Sen. Rand Paul (R-Ky.) on Thursday unveiled legislation to end U.S. aid to Egypt, calling last week’s takeover by the military a “coup.”
“The overthrow of the Egyptian government was a coup d’état, and the law is clear that when a coup takes place, foreign aid must stop,” Paul said. “But the President still plans to continue to send aid to Egypt.”
Last week, Egyptian military officers deposed democratically elected President Mohamed Morsi. The Obama administration is still weighing whether to label the move a coup, a decision that would trigger laws freezing the $1.3 billion in annual aid to Egypt.
White House press secretary Jay Carney said Wednesday that the administration was still assessing the situation.
“We will take our time and the time necessary to make determinations regarding what happened last week and the change in leadership, the removal of President Morsi from power,” he said.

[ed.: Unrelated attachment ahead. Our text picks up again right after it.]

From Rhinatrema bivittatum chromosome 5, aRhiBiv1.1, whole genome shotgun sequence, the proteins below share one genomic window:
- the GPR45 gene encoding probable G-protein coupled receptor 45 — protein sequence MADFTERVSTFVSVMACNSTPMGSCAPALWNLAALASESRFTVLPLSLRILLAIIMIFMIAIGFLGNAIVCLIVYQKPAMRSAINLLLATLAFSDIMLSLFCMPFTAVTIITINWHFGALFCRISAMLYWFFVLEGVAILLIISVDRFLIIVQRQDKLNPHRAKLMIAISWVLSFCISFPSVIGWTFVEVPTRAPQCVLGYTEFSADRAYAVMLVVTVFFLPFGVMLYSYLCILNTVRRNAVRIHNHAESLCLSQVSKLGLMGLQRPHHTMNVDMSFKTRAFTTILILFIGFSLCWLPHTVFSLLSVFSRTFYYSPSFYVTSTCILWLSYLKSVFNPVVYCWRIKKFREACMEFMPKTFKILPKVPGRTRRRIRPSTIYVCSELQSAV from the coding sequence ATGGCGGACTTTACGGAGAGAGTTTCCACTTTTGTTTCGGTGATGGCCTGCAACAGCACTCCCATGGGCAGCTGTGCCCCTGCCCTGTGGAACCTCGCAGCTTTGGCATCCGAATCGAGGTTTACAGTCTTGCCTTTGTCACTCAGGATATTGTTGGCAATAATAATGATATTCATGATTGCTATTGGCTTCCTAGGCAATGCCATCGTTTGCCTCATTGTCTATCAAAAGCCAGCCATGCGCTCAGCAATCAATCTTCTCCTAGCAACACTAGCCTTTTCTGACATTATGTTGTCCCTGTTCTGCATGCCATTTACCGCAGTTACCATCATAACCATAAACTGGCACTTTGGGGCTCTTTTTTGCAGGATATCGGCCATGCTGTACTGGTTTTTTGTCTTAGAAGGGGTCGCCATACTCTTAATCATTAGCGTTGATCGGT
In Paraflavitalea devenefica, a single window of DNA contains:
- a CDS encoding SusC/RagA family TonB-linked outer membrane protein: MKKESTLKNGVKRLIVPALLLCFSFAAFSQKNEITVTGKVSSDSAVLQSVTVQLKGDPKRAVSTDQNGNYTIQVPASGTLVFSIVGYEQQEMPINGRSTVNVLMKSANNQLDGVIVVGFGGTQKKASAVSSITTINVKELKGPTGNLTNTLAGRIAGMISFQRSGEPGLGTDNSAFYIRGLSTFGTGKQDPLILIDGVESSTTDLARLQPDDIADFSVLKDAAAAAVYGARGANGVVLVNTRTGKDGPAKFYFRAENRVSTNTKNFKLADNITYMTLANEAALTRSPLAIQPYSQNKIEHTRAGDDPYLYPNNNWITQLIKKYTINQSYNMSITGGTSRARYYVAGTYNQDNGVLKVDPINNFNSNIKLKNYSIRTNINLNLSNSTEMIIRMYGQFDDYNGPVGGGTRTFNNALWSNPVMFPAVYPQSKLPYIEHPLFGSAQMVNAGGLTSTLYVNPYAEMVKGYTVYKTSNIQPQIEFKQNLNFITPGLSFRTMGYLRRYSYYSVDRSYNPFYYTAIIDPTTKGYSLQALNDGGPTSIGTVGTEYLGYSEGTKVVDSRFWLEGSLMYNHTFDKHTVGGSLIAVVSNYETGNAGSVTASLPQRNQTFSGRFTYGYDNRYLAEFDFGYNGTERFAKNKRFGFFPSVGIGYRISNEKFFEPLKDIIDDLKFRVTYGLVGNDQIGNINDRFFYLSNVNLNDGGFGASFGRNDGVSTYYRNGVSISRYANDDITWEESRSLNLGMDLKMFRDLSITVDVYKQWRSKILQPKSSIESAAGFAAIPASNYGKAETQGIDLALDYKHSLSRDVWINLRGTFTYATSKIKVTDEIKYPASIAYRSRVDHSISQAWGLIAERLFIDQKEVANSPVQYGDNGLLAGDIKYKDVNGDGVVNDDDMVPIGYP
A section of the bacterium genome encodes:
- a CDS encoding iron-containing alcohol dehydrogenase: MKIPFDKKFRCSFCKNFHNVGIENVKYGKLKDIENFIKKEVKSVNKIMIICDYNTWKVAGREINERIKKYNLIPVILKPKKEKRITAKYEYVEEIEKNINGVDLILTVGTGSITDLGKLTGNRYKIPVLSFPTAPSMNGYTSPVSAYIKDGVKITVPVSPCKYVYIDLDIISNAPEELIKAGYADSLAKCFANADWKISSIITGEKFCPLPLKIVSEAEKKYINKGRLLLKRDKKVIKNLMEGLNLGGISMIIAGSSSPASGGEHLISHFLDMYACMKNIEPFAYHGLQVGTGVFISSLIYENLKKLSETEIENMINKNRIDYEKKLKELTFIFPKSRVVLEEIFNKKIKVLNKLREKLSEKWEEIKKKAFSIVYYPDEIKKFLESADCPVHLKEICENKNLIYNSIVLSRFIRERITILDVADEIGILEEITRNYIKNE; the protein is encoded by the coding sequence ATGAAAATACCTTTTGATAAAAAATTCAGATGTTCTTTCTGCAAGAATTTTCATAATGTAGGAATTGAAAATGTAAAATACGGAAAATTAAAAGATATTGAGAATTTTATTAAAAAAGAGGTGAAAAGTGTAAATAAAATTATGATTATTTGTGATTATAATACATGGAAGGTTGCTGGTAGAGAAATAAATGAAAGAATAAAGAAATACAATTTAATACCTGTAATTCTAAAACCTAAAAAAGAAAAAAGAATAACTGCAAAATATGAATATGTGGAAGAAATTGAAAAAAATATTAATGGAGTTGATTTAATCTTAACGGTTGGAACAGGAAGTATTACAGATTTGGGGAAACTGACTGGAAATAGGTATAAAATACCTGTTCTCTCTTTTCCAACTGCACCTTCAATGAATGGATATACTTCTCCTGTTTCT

It is unclear how much support Paul’s measure would have, as most lawmakers have expressed caution about punishing Egypt’s military or losing U.S. leverage over the Arab nation.
Senate Foreign Relations Committee Chairman Robert Menendez (D-N.J.) on Sunday said that Egypt aid could be used as leverage to press the military to transition more quickly back to civilian rule.
The ranking member on the panel, Sen. Bob Corker (R-Tenn.), said the administration should urge “calm” in Egypt, amid violent clashes between Morsi’s Muslim Brotherhood supporters and opponents.
Sens. Carl Levin (D-Mich.) and John McCain (R-Ariz.), however, have urged that the administration call the action a coup and suspend aid.
Paul was particularly infuriated by reports that the Pentagon has decided to continue with the scheduled delivery of four F-16 fighter jets to Egypt in the coming weeks as the administration makes its determination.
Earlier this year, the Senate defeated by a 79-19 vote a Paul amendment to a debt limit bill, which would have banned the administration from providing F-16s and other weapons to Egypt after legal charges were introduced against 43 nongovernmental organization workers, including 16 Americans.